A company called Dribbble (notice the 3 “b’s” in its branding) filed a UDRP to try and wrest control of the Dribble.com domain name, which had been owned by the registrant since 1997. As I suspected when I saw the initial UDRP filing, the domain owner won the UDRP proceeding and will be allowed to retain the domain name.
The domain owner has owned Dribble.com for many years. According to the decision, “When the Complaint was filed, the disputed domain name resolved to a website which essentially consisted of pay-per-click links for services such as logo design, website design, illustration design, flyer design, graphic design and the like.” In a UDRP though, the complainant must prove that the domain name was registered and is being used in bad faith. The first part of that would seem to be impossible given the registration date and the date Dribbble was founded.
Here’s what the panel ruled:
“In the present case, it appears that the Respondent registered the disputed domain name in 1997; that is, some 12 years before the Complainant adopted its trademark. There is no suggestion in the record in this case that the Respondent had any notice of the Complainant’s plans. And, as the Respondent notes, the word “dribble” is an ordinary English word. In these circumstances and notwithstanding the manner of use of the disputed domain name made by the Respondent now, a conclusion that the Respondent registered the disputed domain name in bad faith is not feasible. “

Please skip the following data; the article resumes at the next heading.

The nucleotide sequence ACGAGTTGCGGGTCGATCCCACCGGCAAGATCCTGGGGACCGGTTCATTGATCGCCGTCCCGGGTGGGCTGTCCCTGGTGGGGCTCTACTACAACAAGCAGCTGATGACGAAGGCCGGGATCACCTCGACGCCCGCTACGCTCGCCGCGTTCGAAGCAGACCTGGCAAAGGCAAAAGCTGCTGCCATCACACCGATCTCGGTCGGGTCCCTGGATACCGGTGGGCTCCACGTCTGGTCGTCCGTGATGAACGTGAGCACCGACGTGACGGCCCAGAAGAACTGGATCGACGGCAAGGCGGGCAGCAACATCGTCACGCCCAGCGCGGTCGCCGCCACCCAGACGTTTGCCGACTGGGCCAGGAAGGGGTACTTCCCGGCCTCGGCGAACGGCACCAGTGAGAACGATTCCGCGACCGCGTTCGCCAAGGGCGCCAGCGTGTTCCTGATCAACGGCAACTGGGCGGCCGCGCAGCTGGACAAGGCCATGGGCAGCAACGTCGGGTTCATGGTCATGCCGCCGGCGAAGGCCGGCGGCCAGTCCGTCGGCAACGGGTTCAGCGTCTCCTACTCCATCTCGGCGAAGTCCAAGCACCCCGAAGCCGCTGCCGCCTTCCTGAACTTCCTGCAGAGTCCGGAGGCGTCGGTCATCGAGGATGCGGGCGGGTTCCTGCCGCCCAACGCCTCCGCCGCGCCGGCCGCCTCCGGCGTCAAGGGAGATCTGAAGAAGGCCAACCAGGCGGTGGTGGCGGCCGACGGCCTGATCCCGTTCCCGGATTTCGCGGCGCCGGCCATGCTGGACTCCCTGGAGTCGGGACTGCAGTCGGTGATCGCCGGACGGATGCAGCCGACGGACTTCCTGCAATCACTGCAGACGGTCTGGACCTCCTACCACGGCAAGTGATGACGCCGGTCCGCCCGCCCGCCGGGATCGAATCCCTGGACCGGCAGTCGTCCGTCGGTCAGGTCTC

I was a bit surprised the panel did not rule that this was a case of Reverse Domain Name Hijacking (RDNH). In my opinion, Dribbble should have known from the start the case was doomed because there is no way the domain owner registered the domain name in bad faith given the date of its founding and when the domain was registered. My reading is that the panelist did not want to give the domain owner a finding of RDNH because of the way the domain name is currently being used, but I disagree.
For those who follow UDRP proceedings, one might think about the importance of the ICA’s successful advocacy for the discrediting of the “Retroactive Bad Faith” (RBF) argument in UDRP proceedings when thinking about this UDRP. There is nothing to indicate that the panelist would have made this ruling, but this seems like the type of UDRP that could have gone the other way if that was an option.